Analysts can’t agree about the future of cryptocurrencies
Boom coming? Bust already happening? It depends on who you ask.
OPINION: The long-term value of cryptocurrencies is something traders are keen to get a handle on. Are we merely seeing a bubble with a massive all or total collapse on the horizon? Or are the price fluctuations we're seeing now merely the "birthing pains" of a new technology that is finding its place. The reality is that no-one really know, as two recent reports from experts highlight.
Yesterday, we saw the price of Bitcoin rebound, gaining 40% in some cases, after dropping 30% just a day or two before. That bounce is the kind of market volatility that makes people a little nervous.
After noting the correlation in price movements between different coins is a worry, Goldman Sachs expert Steve Strongin has said that all but a few of the cryptocurrencies on the market today will disappear. "Most, if not all, will never see their recent peaks again". That's bad news if you picked up some bitcoin at US$12,000 or more a few weeks ago.
Conversely, Jamie Burke, CEO at Outlier Ventures, Europe’s first blockchain-based incubator, told CNBC: "We believe after February the market will likely go on a bull run comparative if not greater than last year potentially reaching the trillion-dollar mark before a proper crypto winter sets in where the market becomes more focused on proper market fundamentals".
And, at least one expert has predicted Bitcoin will reach $50,000 before the year is out.
Where many views agree is that we will see cryptocurrency markets and trading settle down in future with today's volatility disappearing. That's expected economic behaviour. New markets open in a flourish, as new entrants see opportunities. It's like a gold rush. Lots of people want to strike it rich but once the easy pickings are gleaned, only the wealthiest can afford to continue mining as the rewards diminish.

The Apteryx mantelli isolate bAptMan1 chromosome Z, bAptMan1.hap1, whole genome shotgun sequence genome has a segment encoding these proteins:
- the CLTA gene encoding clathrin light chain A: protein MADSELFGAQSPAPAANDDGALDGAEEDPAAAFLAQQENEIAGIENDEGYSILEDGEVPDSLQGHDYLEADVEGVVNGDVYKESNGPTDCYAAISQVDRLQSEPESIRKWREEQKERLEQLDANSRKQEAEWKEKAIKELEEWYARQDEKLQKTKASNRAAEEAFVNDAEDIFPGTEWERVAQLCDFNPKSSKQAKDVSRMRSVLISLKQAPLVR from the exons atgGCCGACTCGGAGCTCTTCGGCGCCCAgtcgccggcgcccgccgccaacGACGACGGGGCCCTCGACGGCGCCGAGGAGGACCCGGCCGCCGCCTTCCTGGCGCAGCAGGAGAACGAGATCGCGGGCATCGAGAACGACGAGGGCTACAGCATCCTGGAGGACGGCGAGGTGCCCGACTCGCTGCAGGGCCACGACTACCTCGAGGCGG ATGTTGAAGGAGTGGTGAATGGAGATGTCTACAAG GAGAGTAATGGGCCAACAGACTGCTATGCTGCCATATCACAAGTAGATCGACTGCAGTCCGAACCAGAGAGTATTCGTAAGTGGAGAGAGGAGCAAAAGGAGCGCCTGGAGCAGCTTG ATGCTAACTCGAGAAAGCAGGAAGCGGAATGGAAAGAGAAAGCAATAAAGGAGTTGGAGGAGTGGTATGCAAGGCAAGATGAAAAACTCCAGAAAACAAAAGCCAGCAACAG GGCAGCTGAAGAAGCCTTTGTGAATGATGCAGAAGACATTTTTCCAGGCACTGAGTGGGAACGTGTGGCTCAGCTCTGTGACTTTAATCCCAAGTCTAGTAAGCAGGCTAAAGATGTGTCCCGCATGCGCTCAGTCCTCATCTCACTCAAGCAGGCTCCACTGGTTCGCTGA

We'll also see a consolidation in the number of different coins. Just as in a gold rush less productive mines close down, we can expect coins that don't perform as well or are poorly managed (think of unsafe mines in the gold rush) close down and disappear. Such a consolidation is common in new markets.
Where does this leave traders? We have a relatively immature market that is still finding its feet. The short history of cryptocurrency trading means there are no real experts with long-term experience. Institutional investors have lots of experience in existing markets and make assumptions based on what they've seen before. Whether that experience translates to cryptocurrency markets remains to be seen.
People new to trading, who see the opportunity in cryptocurrencies, don't always have lots of experience in how financial markets work and make assumptions based on their observations and expectations.
In other words, there are no real experts in how cryptocurrency markets work. And that means we will continue to see conflicting advice and predictions until the markets mature.